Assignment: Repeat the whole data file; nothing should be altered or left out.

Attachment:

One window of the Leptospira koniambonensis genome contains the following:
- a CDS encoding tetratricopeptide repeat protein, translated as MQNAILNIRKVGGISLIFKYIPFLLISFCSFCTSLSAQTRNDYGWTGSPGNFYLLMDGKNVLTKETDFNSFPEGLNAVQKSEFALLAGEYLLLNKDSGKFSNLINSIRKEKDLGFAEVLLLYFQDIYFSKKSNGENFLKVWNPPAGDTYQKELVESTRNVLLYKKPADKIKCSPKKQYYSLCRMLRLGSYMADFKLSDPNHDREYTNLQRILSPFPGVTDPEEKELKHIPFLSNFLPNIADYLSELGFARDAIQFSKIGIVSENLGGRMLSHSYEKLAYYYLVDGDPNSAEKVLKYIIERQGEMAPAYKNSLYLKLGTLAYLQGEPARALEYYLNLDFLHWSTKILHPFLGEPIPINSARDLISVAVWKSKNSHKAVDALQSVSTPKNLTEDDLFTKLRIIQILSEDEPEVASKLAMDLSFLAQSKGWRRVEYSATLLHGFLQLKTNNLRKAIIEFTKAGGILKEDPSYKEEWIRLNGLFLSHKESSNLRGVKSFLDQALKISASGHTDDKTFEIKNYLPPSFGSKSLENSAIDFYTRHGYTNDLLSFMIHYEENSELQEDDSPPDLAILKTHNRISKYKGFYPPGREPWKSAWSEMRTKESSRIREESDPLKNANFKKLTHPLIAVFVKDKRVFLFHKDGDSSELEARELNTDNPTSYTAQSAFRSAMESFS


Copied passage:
One window of the Leptospira koniambonensis genome contains the following:
- a CDS encoding tetratricopeptide repeat protein, translated as MQNAILNIRKVGGISLIFKYIPFLLISFCSFCTSLSAQTRNDYGWTGSPGNFYLLMDGKNVLTKETDFNSFPEGLNAVQKSEFALLAGEYLLLNKDSGKFSNLINSIRKEKDLGFAEVLLLYFQDIYFSKKSNGENFLKVWNPPAGDTYQKELVESTRNVLLYKKPADKIKCSPKKQYYSLCRMLRLGSYMADFKLSDPNHDREYTNLQRILSPFPGVTDPEEKELKHIPFLSNFLPNIADYLSELGFARDAIQFSKIGIVSENLGGRMLSHSYEKLAYYYLVDGDPNSAEKVLKYIIERQGEMAPAYKNSLYLKLGTLAYLQGEPARALEYYLNLDFLHWSTKILHPFLGEPIPINSARDLISVAVWKSKNSHKAVDALQSVSTPKNLTEDDLFTKLRIIQILSEDEPEVASKLAMDLSFLAQSKGWRRVEYSATLLHGFLQLKTNNLRKAIIEFTKAGGILKEDPSYKEEWIRLNGLFLSHKESSNLRGVKSFLDQALKISASGHTDDKTFEIKNYLPPSFGSKSLENSAIDFYTRHGYTNDLLSFMIHYEENSELQEDDSPPDLAILKTHNRISKYKGFYPPGREPWKSAWSEMRTKESSRIREESDPLKNANFKKLTHPLIAVFVKDKRVFLFHKDGDSSELEARELNTDNPTSYTAQSAFRSAMESFS